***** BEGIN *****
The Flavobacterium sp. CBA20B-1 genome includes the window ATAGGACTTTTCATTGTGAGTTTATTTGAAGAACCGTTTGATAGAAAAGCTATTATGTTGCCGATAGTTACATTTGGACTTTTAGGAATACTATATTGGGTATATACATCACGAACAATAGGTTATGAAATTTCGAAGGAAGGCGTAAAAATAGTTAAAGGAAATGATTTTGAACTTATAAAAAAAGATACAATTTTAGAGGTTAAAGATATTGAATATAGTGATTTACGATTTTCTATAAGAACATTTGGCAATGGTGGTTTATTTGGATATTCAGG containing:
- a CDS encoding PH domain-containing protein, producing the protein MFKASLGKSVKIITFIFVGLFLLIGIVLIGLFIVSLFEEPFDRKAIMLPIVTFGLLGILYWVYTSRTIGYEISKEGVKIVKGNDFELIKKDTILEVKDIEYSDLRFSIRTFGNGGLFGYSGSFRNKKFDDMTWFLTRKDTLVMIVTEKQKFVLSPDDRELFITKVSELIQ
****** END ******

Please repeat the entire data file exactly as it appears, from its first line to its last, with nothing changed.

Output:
The Flavobacterium sp. CBA20B-1 genome includes the window ATAGGACTTTTCATTGTGAGTTTATTTGAAGAACCGTTTGATAGAAAAGCTATTATGTTGCCGATAGTTACATTTGGACTTTTAGGAATACTATATTGGGTATATACATCACGAACAATAGGTTATGAAATTTCGAAGGAAGGCGTAAAAATAGTTAAAGGAAATGATTTTGAACTTATAAAAAAAGATACAATTTTAGAGGTTAAAGATATTGAATATAGTGATTTACGATTTTCTATAAGAACATTTGGCAATGGTGGTTTATTTGGATATTCAGG containing:
- a CDS encoding PH domain-containing protein, producing the protein MFKASLGKSVKIITFIFVGLFLLIGIVLIGLFIVSLFEEPFDRKAIMLPIVTFGLLGILYWVYTSRTIGYEISKEGVKIVKGNDFELIKKDTILEVKDIEYSDLRFSIRTFGNGGLFGYSGSFRNKKFDDMTWFLTRKDTLVMIVTEKQKFVLSPDDRELFITKVSELIQ